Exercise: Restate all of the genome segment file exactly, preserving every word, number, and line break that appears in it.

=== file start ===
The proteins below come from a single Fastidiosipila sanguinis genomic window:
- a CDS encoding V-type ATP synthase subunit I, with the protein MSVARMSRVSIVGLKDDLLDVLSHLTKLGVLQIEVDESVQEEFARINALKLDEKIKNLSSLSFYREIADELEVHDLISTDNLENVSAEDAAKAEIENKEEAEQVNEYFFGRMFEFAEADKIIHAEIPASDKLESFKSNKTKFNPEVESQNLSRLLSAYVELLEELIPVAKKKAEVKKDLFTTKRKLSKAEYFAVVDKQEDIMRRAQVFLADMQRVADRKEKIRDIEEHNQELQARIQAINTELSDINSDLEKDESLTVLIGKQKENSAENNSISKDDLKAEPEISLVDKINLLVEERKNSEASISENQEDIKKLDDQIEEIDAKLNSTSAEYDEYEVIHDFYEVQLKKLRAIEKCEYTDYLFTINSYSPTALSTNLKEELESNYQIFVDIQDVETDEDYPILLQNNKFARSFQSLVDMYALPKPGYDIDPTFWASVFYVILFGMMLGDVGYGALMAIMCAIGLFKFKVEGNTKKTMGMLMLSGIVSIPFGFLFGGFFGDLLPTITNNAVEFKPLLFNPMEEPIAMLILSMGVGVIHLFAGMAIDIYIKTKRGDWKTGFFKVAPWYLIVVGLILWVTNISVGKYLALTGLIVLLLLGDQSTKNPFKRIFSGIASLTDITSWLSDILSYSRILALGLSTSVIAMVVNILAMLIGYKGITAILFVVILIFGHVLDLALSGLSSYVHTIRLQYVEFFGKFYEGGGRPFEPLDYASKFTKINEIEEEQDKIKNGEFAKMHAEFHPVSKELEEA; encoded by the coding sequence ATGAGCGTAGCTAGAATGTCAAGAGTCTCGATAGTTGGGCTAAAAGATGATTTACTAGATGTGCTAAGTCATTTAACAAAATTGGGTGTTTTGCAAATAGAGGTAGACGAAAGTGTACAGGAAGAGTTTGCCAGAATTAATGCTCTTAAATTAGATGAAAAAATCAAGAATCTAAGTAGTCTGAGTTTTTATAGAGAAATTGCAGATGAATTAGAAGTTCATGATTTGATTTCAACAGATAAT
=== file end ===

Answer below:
The proteins below come from a single Fastidiosipila sanguinis genomic window:
- a CDS encoding V-type ATP synthase subunit I, with the protein MSVARMSRVSIVGLKDDLLDVLSHLTKLGVLQIEVDESVQEEFARINALKLDEKIKNLSSLSFYREIADELEVHDLISTDNLENVSAEDAAKAEIENKEEAEQVNEYFFGRMFEFAEADKIIHAEIPASDKLESFKSNKTKFNPEVESQNLSRLLSAYVELLEELIPVAKKKAEVKKDLFTTKRKLSKAEYFAVVDKQEDIMRRAQVFLADMQRVADRKEKIRDIEEHNQELQARIQAINTELSDINSDLEKDESLTVLIGKQKENSAENNSISKDDLKAEPEISLVDKINLLVEERKNSEASISENQEDIKKLDDQIEEIDAKLNSTSAEYDEYEVIHDFYEVQLKKLRAIEKCEYTDYLFTINSYSPTALSTNLKEELESNYQIFVDIQDVETDEDYPILLQNNKFARSFQSLVDMYALPKPGYDIDPTFWASVFYVILFGMMLGDVGYGALMAIMCAIGLFKFKVEGNTKKTMGMLMLSGIVSIPFGFLFGGFFGDLLPTITNNAVEFKPLLFNPMEEPIAMLILSMGVGVIHLFAGMAIDIYIKTKRGDWKTGFFKVAPWYLIVVGLILWVTNISVGKYLALTGLIVLLLLGDQSTKNPFKRIFSGIASLTDITSWLSDILSYSRILALGLSTSVIAMVVNILAMLIGYKGITAILFVVILIFGHVLDLALSGLSSYVHTIRLQYVEFFGKFYEGGGRPFEPLDYASKFTKINEIEEEQDKIKNGEFAKMHAEFHPVSKELEEA; encoded by the coding sequence ATGAGCGTAGCTAGAATGTCAAGAGTCTCGATAGTTGGGCTAAAAGATGATTTACTAGATGTGCTAAGTCATTTAACAAAATTGGGTGTTTTGCAAATAGAGGTAGACGAAAGTGTACAGGAAGAGTTTGCCAGAATTAATGCTCTTAAATTAGATGAAAAAATCAAGAATCTAAGTAGTCTGAGTTTTTATAGAGAAATTGCAGATGAATTAGAAGTTCATGATTTGATTTCAACAGATAAT